HPV Vaccine Shows Prevention Efficacy for Several Types of HPV-Related Cancers in Both Males and Females

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According to the Centers for Disease Control and Prevention, since the human papillomavirus (HPV) vaccine was introduced in the United States in 2006, HPV infections that cause most HPV-related cancers and genital warts have decreased by 88% among teenage girls and 81% among young adult women. Now, a retrospective cohort study further investigating the efficacy of the vaccine in the prevention of HPV-related cancers has found evidence of its benefit in the prevention of several types of malignancies and premalignant dysplasia caused by HPV. The study by DeKloe et al will be presented during the 2024 ASCO Annual Meeting (Abstract 10507).

Study Methodology

The researchers conducted a large retrospective cohort study using a patient population between the ages of 9 and 39 years selected from TriNetX, a health research network. The patients were selected based on medical encounters where any vaccine was administered between January 1, 2010, and December 31, 2023. The patients were divided into two cohorts: those vaccinated for HPV at least 5 years prior and those with no history of HPV vaccination.

Outcomes were the development of malignancy at the following sites: head and neck, cervix, anus and anal canal, penis, vulva, and vagina. Patients with no prior history of cervical dysplasia undergoing Papanicolaou smear were observed for atypical cytology. Propensity score matching was performed to match cohorts for age, race/ethnicity, tobacco use, and body mass index.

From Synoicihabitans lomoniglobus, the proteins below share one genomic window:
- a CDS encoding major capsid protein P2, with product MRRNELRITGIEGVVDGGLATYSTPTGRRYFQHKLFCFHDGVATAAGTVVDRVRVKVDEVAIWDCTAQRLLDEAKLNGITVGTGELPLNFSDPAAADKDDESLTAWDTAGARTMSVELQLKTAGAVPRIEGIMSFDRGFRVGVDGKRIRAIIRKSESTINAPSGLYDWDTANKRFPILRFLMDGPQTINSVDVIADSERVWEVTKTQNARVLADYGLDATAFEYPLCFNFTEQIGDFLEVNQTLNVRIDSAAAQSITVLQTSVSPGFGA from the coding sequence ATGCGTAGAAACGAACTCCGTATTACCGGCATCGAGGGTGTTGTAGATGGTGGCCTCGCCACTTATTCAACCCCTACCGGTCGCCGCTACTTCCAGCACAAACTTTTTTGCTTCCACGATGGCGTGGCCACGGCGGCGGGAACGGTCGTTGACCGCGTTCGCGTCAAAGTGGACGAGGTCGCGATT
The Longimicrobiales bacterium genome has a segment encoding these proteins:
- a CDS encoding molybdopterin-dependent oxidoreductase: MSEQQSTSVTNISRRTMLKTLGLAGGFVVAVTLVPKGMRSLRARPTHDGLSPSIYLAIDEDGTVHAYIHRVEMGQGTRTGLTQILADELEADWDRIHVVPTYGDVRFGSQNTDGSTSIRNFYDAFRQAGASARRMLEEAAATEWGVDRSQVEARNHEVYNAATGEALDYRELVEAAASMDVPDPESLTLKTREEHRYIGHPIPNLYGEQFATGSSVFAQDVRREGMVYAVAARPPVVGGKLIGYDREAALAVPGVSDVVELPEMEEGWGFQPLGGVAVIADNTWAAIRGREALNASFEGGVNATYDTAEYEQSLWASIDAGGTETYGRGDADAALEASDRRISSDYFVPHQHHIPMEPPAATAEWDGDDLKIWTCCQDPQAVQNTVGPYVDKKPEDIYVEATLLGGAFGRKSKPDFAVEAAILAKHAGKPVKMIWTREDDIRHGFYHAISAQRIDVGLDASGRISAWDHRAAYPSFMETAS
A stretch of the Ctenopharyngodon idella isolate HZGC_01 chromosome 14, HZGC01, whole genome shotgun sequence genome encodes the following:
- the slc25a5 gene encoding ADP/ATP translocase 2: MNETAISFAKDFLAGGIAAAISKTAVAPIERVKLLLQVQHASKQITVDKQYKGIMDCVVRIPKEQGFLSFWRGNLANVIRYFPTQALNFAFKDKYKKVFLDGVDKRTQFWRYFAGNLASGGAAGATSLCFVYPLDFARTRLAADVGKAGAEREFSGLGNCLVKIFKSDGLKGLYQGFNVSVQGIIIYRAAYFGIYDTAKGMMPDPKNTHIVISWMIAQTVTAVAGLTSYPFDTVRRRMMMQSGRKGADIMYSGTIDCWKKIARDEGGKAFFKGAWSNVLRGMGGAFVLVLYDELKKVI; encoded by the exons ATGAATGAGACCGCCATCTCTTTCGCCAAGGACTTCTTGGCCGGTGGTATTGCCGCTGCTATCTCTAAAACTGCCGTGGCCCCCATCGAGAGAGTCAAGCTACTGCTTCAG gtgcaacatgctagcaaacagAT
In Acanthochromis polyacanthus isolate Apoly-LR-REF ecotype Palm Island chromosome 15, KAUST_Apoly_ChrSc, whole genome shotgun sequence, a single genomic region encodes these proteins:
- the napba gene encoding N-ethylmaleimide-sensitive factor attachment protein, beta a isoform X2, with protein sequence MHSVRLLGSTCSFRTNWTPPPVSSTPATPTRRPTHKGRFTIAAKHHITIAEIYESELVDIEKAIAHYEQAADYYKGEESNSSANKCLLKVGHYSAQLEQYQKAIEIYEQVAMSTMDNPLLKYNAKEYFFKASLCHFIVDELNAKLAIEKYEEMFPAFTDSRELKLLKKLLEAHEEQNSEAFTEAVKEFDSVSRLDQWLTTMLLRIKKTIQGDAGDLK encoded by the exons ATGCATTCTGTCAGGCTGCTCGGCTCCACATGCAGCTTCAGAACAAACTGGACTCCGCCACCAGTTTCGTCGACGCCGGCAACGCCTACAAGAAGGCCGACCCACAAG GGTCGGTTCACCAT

The researchers found that male individuals vaccinated for HPV (n = 760,540) had decreased odds of developing HPV-related cancers compared to those who were unvaccinated (odds ratio [OR] = 0.46, 95% confidence interval [CI] = 0.29–0.72, P = .001); this was primarily driven by a significant reduction in head and neck cancer (OR = 0.44, 95% CI = 0.26–0.73, P = .0016). Female individuals vaccinated against HPV (n = 945,999) had lower odds for cervical cancer (OR = 0.71, 95% CI = 0.52–0.96, P = .027) and HPV-related cancers overall (OR = 0.73, 95% CI = 0.57–0.94, P = .013) than those who were unvaccinated.

The odds of head and neck cancer (OR = 0.67, 95% CI = 0.42–1.1, P = .10) and vulvar/vaginal cancer (OR = 1.67, 95% CI = 0.81–3.41, P = .16) were not significantly different in vaccinated female individuals compared to the controls. Vaccinated female individuals were less likely to develop high-grade squamous intraepithelial lesions (OR = 0.44, 95% CI = 0.30–0.65, P < .0001), and carcinoma in situ (OR = 0.422, 95% CI = 0.25–0.72, P = .002). 


The study authors concluded that the results suggest early evidence of efficacy of the HPV vaccine in preventing the development of several types of malignancies and premalignant dysplasia caused by the human papillomavirus. 

Disclosure: For full disclosures of the study authors, visit